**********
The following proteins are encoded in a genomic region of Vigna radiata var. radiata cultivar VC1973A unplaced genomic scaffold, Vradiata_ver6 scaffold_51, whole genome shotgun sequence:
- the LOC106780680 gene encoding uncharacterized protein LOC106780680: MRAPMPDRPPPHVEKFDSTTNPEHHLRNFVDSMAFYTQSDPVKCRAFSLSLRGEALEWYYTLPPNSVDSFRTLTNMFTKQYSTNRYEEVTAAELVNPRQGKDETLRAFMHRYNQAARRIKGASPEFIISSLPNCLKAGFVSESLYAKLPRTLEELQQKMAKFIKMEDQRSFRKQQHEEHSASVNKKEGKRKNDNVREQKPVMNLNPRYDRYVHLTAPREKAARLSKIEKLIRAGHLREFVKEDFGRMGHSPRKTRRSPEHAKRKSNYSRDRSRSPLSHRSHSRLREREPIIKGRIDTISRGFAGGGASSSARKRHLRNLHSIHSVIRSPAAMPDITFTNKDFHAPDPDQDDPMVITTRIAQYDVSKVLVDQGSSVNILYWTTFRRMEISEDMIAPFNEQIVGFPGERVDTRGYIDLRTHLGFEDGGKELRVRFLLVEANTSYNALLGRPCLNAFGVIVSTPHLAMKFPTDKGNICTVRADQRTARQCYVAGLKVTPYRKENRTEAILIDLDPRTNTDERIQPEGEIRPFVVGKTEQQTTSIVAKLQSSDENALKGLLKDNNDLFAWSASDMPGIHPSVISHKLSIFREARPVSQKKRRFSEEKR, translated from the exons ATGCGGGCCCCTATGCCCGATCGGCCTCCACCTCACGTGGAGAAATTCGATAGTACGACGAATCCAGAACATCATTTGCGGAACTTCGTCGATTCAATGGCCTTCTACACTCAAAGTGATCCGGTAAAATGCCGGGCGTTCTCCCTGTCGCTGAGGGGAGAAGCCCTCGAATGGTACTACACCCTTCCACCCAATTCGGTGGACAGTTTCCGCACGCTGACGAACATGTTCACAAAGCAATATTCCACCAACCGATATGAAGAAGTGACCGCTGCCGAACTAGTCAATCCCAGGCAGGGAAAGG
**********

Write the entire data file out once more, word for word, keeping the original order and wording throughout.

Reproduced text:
The following proteins are encoded in a genomic region of Vigna radiata var. radiata cultivar VC1973A unplaced genomic scaffold, Vradiata_ver6 scaffold_51, whole genome shotgun sequence:
- the LOC106780680 gene encoding uncharacterized protein LOC106780680: MRAPMPDRPPPHVEKFDSTTNPEHHLRNFVDSMAFYTQSDPVKCRAFSLSLRGEALEWYYTLPPNSVDSFRTLTNMFTKQYSTNRYEEVTAAELVNPRQGKDETLRAFMHRYNQAARRIKGASPEFIISSLPNCLKAGFVSESLYAKLPRTLEELQQKMAKFIKMEDQRSFRKQQHEEHSASVNKKEGKRKNDNVREQKPVMNLNPRYDRYVHLTAPREKAARLSKIEKLIRAGHLREFVKEDFGRMGHSPRKTRRSPEHAKRKSNYSRDRSRSPLSHRSHSRLREREPIIKGRIDTISRGFAGGGASSSARKRHLRNLHSIHSVIRSPAAMPDITFTNKDFHAPDPDQDDPMVITTRIAQYDVSKVLVDQGSSVNILYWTTFRRMEISEDMIAPFNEQIVGFPGERVDTRGYIDLRTHLGFEDGGKELRVRFLLVEANTSYNALLGRPCLNAFGVIVSTPHLAMKFPTDKGNICTVRADQRTARQCYVAGLKVTPYRKENRTEAILIDLDPRTNTDERIQPEGEIRPFVVGKTEQQTTSIVAKLQSSDENALKGLLKDNNDLFAWSASDMPGIHPSVISHKLSIFREARPVSQKKRRFSEEKR, translated from the exons ATGCGGGCCCCTATGCCCGATCGGCCTCCACCTCACGTGGAGAAATTCGATAGTACGACGAATCCAGAACATCATTTGCGGAACTTCGTCGATTCAATGGCCTTCTACACTCAAAGTGATCCGGTAAAATGCCGGGCGTTCTCCCTGTCGCTGAGGGGAGAAGCCCTCGAATGGTACTACACCCTTCCACCCAATTCGGTGGACAGTTTCCGCACGCTGACGAACATGTTCACAAAGCAATATTCCACCAACCGATATGAAGAAGTGACCGCTGCCGAACTAGTCAATCCCAGGCAGGGAAAGG